Economic Redevelopment

The Brownfields Economic Redevelopment Initiative has achieved much initial success. The continuing value of the Brownfields Initiative is its evolution and promise for the future. To build upon these successful first steps and launch others, we must not lose sight of our overall goal to revitalize communities. Future efforts under the Brownfields Economic Redevelopment Initiative must be viewed as an important component of any Superfund legislative reform strategy. With the breadth and variety of activities and stakeholders converging on the brownfields issue, we have tried to establish a framework that articulates a complete and comprehensive brownfields program. It is against this framework that we will measure proposals regarding the brownfields.

Brownfields legislative reforms should continue the progress made under EPA's administrative reforms and address the full range of Brownfield issues including: technical assistance funding for brownfields identification, assessment, and reuse planning; cooperative agreement funding to capitalize revolving loan funds for brownfields cleanup; support for State development of voluntary cleanup programs; liability protection for bona fide prospective purchasers and innocent landowners of contaminated property; support for mechanisms for partnering with Federal, State, local and tribal governments, and other non-governmental entities to address Brownfields; and support and long-term planning for fostering training and workforce development.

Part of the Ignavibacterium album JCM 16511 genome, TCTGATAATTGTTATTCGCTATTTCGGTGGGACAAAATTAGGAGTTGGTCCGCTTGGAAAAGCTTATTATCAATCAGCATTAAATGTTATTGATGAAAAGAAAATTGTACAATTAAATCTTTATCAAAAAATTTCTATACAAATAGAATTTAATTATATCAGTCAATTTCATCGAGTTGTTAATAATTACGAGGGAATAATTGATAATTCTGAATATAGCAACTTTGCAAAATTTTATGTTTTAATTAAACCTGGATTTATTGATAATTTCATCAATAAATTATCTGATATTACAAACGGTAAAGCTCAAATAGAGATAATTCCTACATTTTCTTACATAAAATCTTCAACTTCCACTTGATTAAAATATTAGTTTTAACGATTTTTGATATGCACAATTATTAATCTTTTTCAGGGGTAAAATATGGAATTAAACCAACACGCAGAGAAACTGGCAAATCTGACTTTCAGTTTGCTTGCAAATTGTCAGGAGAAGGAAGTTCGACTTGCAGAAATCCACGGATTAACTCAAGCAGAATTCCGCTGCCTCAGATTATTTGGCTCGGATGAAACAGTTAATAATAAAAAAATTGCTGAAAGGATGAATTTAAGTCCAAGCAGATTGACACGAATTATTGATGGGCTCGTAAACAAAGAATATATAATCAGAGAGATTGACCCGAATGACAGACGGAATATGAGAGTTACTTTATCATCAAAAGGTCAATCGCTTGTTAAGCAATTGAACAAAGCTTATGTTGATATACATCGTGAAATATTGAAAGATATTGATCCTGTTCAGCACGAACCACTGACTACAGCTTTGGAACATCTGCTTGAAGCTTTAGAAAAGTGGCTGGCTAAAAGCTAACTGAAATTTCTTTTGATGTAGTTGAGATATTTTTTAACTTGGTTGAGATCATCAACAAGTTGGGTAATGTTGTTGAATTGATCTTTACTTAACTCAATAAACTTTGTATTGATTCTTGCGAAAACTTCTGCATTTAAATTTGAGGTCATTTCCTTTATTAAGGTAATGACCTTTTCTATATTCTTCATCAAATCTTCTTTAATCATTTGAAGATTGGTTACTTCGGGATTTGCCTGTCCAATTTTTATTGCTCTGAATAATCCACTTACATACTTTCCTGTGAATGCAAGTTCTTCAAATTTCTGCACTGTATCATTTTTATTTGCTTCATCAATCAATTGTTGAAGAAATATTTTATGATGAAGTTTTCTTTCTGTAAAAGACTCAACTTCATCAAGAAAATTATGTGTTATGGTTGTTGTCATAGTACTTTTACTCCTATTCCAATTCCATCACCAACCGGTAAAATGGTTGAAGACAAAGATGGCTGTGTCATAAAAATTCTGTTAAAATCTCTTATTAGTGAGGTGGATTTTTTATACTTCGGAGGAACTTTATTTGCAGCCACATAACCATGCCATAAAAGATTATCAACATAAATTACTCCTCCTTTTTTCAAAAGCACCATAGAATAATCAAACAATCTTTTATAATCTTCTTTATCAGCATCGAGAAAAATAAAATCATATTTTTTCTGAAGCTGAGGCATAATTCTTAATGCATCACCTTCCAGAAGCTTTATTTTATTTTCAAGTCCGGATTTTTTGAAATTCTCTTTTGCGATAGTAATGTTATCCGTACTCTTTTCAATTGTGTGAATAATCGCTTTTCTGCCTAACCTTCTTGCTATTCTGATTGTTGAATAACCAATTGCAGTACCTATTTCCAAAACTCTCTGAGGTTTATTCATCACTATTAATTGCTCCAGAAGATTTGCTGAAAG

In summary, the above discussion has highlighted some of the major elements we believe could be addressed in order to achieve consensus based, responsible Superfund legislative reform. Our intent is to work within the Administration over the next few weeks to develop a set of principles and associated key components for this legislative reform process. These principles will also include the topic of Natural Resource Damages (NRD).

CONCLUSION

The Clinton Administration believes that responsible, consensus based Superfund legislative reform is necessary to remedy some inherent problems in the existing statute. However, any such reform must be based upon an understanding of where the program is today. I have tried in my testimony today to start the process of forging a common understanding of the current Superfund program by describing our accomplishments under the Administrative Reforms. We need to continue this dialogue through a consensus building process in which the full array of stakeholders participate so that we can clear away phantom issues that cloud our ability to share a common vision of what the Superfund program of the future should look like. We are prepared to work together to develop Superfund reform legislation. The Administration is fully committed to participating in such a process and to seeing that responsible, consensus based Superfund legislative reform is enacted in the 105th Congress.

Mr. Chairman, thank you for this opportunity to address the Committee. Now I will be happy to answer any questions you or the other Members may have.